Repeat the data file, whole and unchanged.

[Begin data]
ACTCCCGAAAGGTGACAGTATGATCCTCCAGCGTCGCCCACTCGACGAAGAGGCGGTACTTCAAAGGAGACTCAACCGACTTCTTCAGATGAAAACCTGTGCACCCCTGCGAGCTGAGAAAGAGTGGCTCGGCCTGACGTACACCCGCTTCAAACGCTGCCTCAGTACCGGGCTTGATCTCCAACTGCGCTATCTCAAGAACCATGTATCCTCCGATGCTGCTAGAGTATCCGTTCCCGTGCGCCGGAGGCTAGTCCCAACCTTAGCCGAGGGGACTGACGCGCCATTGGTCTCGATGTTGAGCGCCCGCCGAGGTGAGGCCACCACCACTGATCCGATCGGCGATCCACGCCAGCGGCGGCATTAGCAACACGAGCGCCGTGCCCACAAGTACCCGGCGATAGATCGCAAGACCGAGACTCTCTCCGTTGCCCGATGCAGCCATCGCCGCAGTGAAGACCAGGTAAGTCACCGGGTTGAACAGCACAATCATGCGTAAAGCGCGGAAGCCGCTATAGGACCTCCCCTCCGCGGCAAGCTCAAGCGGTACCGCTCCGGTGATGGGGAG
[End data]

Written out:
ACTCCCGAAAGGTGACAGTATGATCCTCCAGCGTCGCCCACTCGACGAAGAGGCGGTACTTCAAAGGAGACTCAACCGACTTCTTCAGATGAAAACCTGTGCACCCCTGCGAGCTGAGAAAGAGTGGCTCGGCCTGACGTACACCCGCTTCAAACGCTGCCTCAGTACCGGGCTTGATCTCCAACTGCGCTATCTCAAGAACCATGTATCCTCCGATGCTGCTAGAGTATCCGTTCCCGTGCGCCGGAGGCTAGTCCCAACCTTAGCCGAGGGGACTGACGCGCCATTGGTCTCGATGTTGAGCGCCCGCCGAGGTGAGGCCACCACCACTGATCCGATCGGCGATCCACGCCAGCGGCGGCATTAGCAACACGAGCGCCGTGCCCACAAGTACCCGGCGATAGATCGCAAGACCGAGACTCTCTCCGTTGCCCGATGCAGCCATCGCCGCAGTGAAGACCAGGTAAGTCACCGGGTTGAACAGCACAATCATGCGTAAAGCGCGGAAGCCGCTATAGGACCTCCCCTCCGCGGCAAGCTCAAGCGGTACCGCTCCGGTGATGGGGAG